Bring Me The Horizon - That’s The Spirit

Bring Me The Horizon - That’s The Spirit

Written by Emmy Mack on 8th September, 2015

Sit down, I’m going to give it to you straight. If you’re a Bring Me The Horizon purist, then chances are you’re going to hate this album so much that you’ll wish it had a face, just so you could punch it.

Because the veteran British act’s fifth record, That’s The Spirit, signals their sudden and drastic metamorphosis from metalcore to mainstream.

Many of its 11 tracks probably have more in common with One Direction than Asking Alexandria. To begin with, the guitars are relegated to a largely supportive role, enabling frontman Oli Sykes to explore a strange new world of range-changing melodies and cleanskin vocal tones.

Stylistically, the disc treads across an odyssey of musical terrain, from the Linkin Park-ish nu metal leanings of its official first single, Throne, to the bass-driven alt-rock vibes of What You Need, to the bordering-dangerously-on-emo True Friends (which also happens to be the most ‘core song on the record), to the random Santana-esque Lee Malia blues guitar solo that cuts into Blasphemy, to the saxophone licks of Oh No, to the hip-hop beats and wondersoft pop-rock stylings of Follow You. Legit, if it wasn’t for a tiny glimpse of Sykes’ trademark vocal grit in the chorus, you’d be forgiven for thinking this was a song by The Script. Or The Fray. Or Maroon 5.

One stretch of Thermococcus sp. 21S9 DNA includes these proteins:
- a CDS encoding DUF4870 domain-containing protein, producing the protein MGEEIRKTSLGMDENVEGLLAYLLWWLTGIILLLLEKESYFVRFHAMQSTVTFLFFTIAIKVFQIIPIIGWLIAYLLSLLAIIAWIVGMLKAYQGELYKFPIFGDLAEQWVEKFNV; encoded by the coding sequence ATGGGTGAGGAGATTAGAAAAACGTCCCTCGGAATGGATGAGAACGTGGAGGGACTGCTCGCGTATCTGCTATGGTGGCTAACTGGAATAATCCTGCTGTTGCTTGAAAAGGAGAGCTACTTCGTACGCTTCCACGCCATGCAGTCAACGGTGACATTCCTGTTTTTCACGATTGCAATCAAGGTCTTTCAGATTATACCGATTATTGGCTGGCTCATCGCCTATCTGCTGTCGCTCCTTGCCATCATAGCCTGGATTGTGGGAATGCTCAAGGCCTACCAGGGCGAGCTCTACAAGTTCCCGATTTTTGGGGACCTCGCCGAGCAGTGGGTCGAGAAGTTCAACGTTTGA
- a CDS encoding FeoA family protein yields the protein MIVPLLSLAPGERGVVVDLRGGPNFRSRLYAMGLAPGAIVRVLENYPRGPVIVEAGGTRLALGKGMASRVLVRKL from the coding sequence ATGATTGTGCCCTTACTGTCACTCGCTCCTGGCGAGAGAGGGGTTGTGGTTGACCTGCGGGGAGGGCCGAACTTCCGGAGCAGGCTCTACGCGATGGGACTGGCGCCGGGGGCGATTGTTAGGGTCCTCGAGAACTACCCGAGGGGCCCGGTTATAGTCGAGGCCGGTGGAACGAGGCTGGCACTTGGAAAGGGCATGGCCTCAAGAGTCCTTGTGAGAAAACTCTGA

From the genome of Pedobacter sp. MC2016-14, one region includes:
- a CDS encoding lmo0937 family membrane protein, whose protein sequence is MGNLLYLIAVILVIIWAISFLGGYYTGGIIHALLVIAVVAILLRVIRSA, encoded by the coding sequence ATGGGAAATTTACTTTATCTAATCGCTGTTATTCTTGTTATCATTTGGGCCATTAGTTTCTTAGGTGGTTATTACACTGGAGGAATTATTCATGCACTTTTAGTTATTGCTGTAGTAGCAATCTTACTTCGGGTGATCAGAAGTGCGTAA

But you know what? Sykes proves that he can croon and trip a dizzying falsetto with the best of those dudes, which makes it all the more earth-shakingly impressive when he shovels on the gravel or lets rip one of those dirty, sweet screams.

And it’s this winning blend of slippery, singable pop melodies building into crushing stadium rock fire that makes the disc’s first two licks, Drown and Happy Song absolute f**king masterpieces. In both tracks, Sykes’ voice soars, propped up by a Pink Floydian style children’s choir as the music rips into jet engine levels of distortion, fuelled by desperate lyrics about hopelessness, depression and despair.

And that, friends, is one of the main points where That’s The Spirit deviates from its polarising pop-rock formula. While the music may not be anywhere near as heavy as what you’ve come to expect from BMTH, thematically, it’s heavy AF.

Those earworm pop hooks and big car radio choruses conceal dark, confronting lyrics about loneliness and depression, that seem to call listeners into a collective feeling of togetherness, based on a mutual sense of being f**ked in the head.

A well-established band with a history of musical integrity and an already massive fan base suddenly changes their sound to become more commercial. There will undoubtedly be those who’ll shake their heads and perhaps even symbolically back over their BMTH discography with their car, but ultimately the move is going to win the band legions more fans than it will cost them.

Regular jackoffs who’ve never heard the name “Bring Me The Horizon” before will suddenly be hearing their songs all over the radio, right there between Taylor Swift and Mumford And Sons.

If you ask me, the five boys from Sheffield’s musical about-face is all part of a strategic bid to become the biggest and most relevant heavy rock band in the world today. And if That’s The Spirit is anything to go by, they’ve got all the weapons they need in their arsenal to achieve that goal.

‘That’s The Spirit’ is out Friday September 11th, grab a pre-order right here.

Watch: Bring Me The Horizon – Drown


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